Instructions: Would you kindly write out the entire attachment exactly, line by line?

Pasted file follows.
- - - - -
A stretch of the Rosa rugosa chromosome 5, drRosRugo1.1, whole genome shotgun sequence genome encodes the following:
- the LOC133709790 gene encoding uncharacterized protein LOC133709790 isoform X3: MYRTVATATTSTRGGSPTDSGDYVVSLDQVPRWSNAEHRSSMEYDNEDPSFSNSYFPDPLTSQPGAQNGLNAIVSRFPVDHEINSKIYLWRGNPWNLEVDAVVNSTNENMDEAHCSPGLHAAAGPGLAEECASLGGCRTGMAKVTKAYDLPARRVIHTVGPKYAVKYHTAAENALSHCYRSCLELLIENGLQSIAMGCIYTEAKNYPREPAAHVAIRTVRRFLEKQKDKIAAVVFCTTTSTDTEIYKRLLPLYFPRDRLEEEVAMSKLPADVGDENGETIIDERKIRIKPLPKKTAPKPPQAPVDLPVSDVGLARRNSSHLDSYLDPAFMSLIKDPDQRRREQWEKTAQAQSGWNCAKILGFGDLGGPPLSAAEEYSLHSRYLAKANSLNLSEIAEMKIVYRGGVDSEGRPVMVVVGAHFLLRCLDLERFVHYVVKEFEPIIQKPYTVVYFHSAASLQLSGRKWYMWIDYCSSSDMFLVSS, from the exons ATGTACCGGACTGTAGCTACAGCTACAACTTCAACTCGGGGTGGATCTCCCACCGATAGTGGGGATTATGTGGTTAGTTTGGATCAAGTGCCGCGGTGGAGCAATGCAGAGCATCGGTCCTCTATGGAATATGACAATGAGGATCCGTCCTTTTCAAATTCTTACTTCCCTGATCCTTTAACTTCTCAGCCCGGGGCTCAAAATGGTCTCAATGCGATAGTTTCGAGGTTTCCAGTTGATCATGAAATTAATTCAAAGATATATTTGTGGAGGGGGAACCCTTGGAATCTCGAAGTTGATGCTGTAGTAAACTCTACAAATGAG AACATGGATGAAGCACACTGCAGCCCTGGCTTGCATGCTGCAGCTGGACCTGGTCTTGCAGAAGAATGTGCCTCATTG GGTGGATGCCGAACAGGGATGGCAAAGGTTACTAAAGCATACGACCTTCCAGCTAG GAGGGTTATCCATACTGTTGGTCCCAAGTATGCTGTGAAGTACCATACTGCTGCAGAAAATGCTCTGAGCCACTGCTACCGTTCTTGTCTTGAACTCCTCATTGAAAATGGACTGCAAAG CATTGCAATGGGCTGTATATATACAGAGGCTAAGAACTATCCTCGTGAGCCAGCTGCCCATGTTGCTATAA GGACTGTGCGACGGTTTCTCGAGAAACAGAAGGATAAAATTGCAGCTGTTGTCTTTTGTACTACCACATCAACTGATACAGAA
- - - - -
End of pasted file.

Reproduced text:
A stretch of the Rosa rugosa chromosome 5, drRosRugo1.1, whole genome shotgun sequence genome encodes the following:
- the LOC133709790 gene encoding uncharacterized protein LOC133709790 isoform X3: MYRTVATATTSTRGGSPTDSGDYVVSLDQVPRWSNAEHRSSMEYDNEDPSFSNSYFPDPLTSQPGAQNGLNAIVSRFPVDHEINSKIYLWRGNPWNLEVDAVVNSTNENMDEAHCSPGLHAAAGPGLAEECASLGGCRTGMAKVTKAYDLPARRVIHTVGPKYAVKYHTAAENALSHCYRSCLELLIENGLQSIAMGCIYTEAKNYPREPAAHVAIRTVRRFLEKQKDKIAAVVFCTTTSTDTEIYKRLLPLYFPRDRLEEEVAMSKLPADVGDENGETIIDERKIRIKPLPKKTAPKPPQAPVDLPVSDVGLARRNSSHLDSYLDPAFMSLIKDPDQRRREQWEKTAQAQSGWNCAKILGFGDLGGPPLSAAEEYSLHSRYLAKANSLNLSEIAEMKIVYRGGVDSEGRPVMVVVGAHFLLRCLDLERFVHYVVKEFEPIIQKPYTVVYFHSAASLQLSGRKWYMWIDYCSSSDMFLVSS, from the exons ATGTACCGGACTGTAGCTACAGCTACAACTTCAACTCGGGGTGGATCTCCCACCGATAGTGGGGATTATGTGGTTAGTTTGGATCAAGTGCCGCGGTGGAGCAATGCAGAGCATCGGTCCTCTATGGAATATGACAATGAGGATCCGTCCTTTTCAAATTCTTACTTCCCTGATCCTTTAACTTCTCAGCCCGGGGCTCAAAATGGTCTCAATGCGATAGTTTCGAGGTTTCCAGTTGATCATGAAATTAATTCAAAGATATATTTGTGGAGGGGGAACCCTTGGAATCTCGAAGTTGATGCTGTAGTAAACTCTACAAATGAG AACATGGATGAAGCACACTGCAGCCCTGGCTTGCATGCTGCAGCTGGACCTGGTCTTGCAGAAGAATGTGCCTCATTG GGTGGATGCCGAACAGGGATGGCAAAGGTTACTAAAGCATACGACCTTCCAGCTAG GAGGGTTATCCATACTGTTGGTCCCAAGTATGCTGTGAAGTACCATACTGCTGCAGAAAATGCTCTGAGCCACTGCTACCGTTCTTGTCTTGAACTCCTCATTGAAAATGGACTGCAAAG CATTGCAATGGGCTGTATATATACAGAGGCTAAGAACTATCCTCGTGAGCCAGCTGCCCATGTTGCTATAA GGACTGTGCGACGGTTTCTCGAGAAACAGAAGGATAAAATTGCAGCTGTTGTCTTTTGTACTACCACATCAACTGATACAGAA